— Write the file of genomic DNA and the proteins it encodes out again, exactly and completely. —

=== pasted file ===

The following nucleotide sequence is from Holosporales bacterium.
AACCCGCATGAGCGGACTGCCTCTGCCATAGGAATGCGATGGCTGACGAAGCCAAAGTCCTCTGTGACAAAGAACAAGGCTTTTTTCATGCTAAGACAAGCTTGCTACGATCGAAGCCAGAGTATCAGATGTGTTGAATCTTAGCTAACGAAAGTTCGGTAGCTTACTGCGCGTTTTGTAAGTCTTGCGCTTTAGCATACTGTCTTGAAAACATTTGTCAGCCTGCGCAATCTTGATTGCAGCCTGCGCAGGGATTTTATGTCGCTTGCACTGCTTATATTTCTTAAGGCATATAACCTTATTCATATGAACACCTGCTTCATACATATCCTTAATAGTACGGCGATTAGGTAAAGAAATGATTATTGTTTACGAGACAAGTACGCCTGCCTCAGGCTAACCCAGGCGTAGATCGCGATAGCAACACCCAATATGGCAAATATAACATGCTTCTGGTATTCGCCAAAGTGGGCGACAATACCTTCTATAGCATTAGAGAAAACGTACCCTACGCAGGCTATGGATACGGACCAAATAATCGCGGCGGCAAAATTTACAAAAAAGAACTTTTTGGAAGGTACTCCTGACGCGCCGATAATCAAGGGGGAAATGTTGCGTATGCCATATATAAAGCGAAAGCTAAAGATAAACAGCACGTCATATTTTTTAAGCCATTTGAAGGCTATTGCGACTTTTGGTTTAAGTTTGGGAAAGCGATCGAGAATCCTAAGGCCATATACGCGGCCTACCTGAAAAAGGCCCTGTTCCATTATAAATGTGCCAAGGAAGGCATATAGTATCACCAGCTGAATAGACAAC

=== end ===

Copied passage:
The following nucleotide sequence is from Holosporales bacterium.
AACCCGCATGAGCGGACTGCCTCTGCCATAGGAATGCGATGGCTGACGAAGCCAAAGTCCTCTGTGACAAAGAACAAGGCTTTTTTCATGCTAAGACAAGCTTGCTACGATCGAAGCCAGAGTATCAGATGTGTTGAATCTTAGCTAACGAAAGTTCGGTAGCTTACTGCGCGTTTTGTAAGTCTTGCGCTTTAGCATACTGTCTTGAAAACATTTGTCAGCCTGCGCAATCTTGATTGCAGCCTGCGCAGGGATTTTATGTCGCTTGCACTGCTTATATTTCTTAAGGCATATAACCTTATTCATATGAACACCTGCTTCATACATATCCTTAATAGTACGGCGATTAGGTAAAGAAATGATTATTGTTTACGAGACAAGTACGCCTGCCTCAGGCTAACCCAGGCGTAGATCGCGATAGCAACACCCAATATGGCAAATATAACATGCTTCTGGTATTCGCCAAAGTGGGCGACAATACCTTCTATAGCATTAGAGAAAACGTACCCTACGCAGGCTATGGATACGGACCAAATAATCGCGGCGGCAAAATTTACAAAAAAGAACTTTTTGGAAGGTACTCCTGACGCGCCGATAATCAAGGGGGAAATGTTGCGTATGCCATATATAAAGCGAAAGCTAAAGATAAACAGCACGTCATATTTTTTAAGCCATTTGAAGGCTATTGCGACTTTTGGTTTAAGTTTGGGAAAGCGATCGAGAATCCTAAGGCCATATACGCGGCCTACCTGAAAAAGGCCCTGTTCCATTATAAATGTGCCAAGGAAGGCATATAGTATCACCAGCTGAATAGACAAC